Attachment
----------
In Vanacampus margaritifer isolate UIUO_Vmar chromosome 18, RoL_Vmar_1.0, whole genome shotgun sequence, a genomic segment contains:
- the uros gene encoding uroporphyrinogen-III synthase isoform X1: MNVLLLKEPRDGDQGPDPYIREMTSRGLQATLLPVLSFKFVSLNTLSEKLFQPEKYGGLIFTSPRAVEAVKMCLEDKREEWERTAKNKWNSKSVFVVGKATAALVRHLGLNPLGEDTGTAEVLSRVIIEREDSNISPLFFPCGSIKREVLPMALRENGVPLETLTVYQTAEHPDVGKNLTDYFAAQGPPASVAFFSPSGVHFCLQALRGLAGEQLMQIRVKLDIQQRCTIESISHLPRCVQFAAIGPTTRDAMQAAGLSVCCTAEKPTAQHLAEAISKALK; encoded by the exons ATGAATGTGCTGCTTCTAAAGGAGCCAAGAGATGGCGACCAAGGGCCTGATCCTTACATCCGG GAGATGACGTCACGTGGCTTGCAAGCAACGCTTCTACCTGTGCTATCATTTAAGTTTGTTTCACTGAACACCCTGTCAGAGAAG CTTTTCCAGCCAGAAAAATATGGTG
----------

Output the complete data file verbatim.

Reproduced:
In Vanacampus margaritifer isolate UIUO_Vmar chromosome 18, RoL_Vmar_1.0, whole genome shotgun sequence, a genomic segment contains:
- the uros gene encoding uroporphyrinogen-III synthase isoform X1: MNVLLLKEPRDGDQGPDPYIREMTSRGLQATLLPVLSFKFVSLNTLSEKLFQPEKYGGLIFTSPRAVEAVKMCLEDKREEWERTAKNKWNSKSVFVVGKATAALVRHLGLNPLGEDTGTAEVLSRVIIEREDSNISPLFFPCGSIKREVLPMALRENGVPLETLTVYQTAEHPDVGKNLTDYFAAQGPPASVAFFSPSGVHFCLQALRGLAGEQLMQIRVKLDIQQRCTIESISHLPRCVQFAAIGPTTRDAMQAAGLSVCCTAEKPTAQHLAEAISKALK; encoded by the exons ATGAATGTGCTGCTTCTAAAGGAGCCAAGAGATGGCGACCAAGGGCCTGATCCTTACATCCGG GAGATGACGTCACGTGGCTTGCAAGCAACGCTTCTACCTGTGCTATCATTTAAGTTTGTTTCACTGAACACCCTGTCAGAGAAG CTTTTCCAGCCAGAAAAATATGGTG